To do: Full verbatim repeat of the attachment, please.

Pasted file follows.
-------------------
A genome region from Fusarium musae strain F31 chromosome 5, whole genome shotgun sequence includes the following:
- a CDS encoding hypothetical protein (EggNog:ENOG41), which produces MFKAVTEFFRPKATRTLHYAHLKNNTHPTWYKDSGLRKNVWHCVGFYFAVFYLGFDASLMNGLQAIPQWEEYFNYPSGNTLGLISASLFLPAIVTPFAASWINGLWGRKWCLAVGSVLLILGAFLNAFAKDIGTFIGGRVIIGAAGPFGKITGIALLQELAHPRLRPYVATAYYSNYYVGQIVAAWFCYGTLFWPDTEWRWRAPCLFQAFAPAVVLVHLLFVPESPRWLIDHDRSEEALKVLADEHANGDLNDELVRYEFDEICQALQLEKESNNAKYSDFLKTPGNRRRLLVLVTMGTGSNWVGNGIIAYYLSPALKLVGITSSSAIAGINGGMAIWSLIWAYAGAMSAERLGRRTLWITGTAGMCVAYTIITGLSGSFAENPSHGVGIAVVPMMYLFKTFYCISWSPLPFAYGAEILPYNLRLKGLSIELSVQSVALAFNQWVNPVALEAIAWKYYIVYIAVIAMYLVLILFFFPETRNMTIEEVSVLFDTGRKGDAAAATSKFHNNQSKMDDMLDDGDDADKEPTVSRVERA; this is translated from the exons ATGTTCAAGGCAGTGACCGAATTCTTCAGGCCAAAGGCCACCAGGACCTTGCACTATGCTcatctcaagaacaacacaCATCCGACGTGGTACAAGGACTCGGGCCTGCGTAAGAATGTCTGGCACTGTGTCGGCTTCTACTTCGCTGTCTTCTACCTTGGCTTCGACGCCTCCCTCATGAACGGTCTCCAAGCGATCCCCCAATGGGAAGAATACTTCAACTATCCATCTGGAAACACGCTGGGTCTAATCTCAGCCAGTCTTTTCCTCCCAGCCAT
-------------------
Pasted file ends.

A genome region from Fusarium musae strain F31 chromosome 5, whole genome shotgun sequence includes the following:
- a CDS encoding hypothetical protein (EggNog:ENOG41), which produces MFKAVTEFFRPKATRTLHYAHLKNNTHPTWYKDSGLRKNVWHCVGFYFAVFYLGFDASLMNGLQAIPQWEEYFNYPSGNTLGLISASLFLPAIVTPFAASWINGLWGRKWCLAVGSVLLILGAFLNAFAKDIGTFIGGRVIIGAAGPFGKITGIALLQELAHPRLRPYVATAYYSNYYVGQIVAAWFCYGTLFWPDTEWRWRAPCLFQAFAPAVVLVHLLFVPESPRWLIDHDRSEEALKVLADEHANGDLNDELVRYEFDEICQALQLEKESNNAKYSDFLKTPGNRRRLLVLVTMGTGSNWVGNGIIAYYLSPALKLVGITSSSAIAGINGGMAIWSLIWAYAGAMSAERLGRRTLWITGTAGMCVAYTIITGLSGSFAENPSHGVGIAVVPMMYLFKTFYCISWSPLPFAYGAEILPYNLRLKGLSIELSVQSVALAFNQWVNPVALEAIAWKYYIVYIAVIAMYLVLILFFFPETRNMTIEEVSVLFDTGRKGDAAAATSKFHNNQSKMDDMLDDGDDADKEPTVSRVERA; this is translated from the exons ATGTTCAAGGCAGTGACCGAATTCTTCAGGCCAAAGGCCACCAGGACCTTGCACTATGCTcatctcaagaacaacacaCATCCGACGTGGTACAAGGACTCGGGCCTGCGTAAGAATGTCTGGCACTGTGTCGGCTTCTACTTCGCTGTCTTCTACCTTGGCTTCGACGCCTCCCTCATGAACGGTCTCCAAGCGATCCCCCAATGGGAAGAATACTTCAACTATCCATCTGGAAACACGCTGGGTCTAATCTCAGCCAGTCTTTTCCTCCCAGCCAT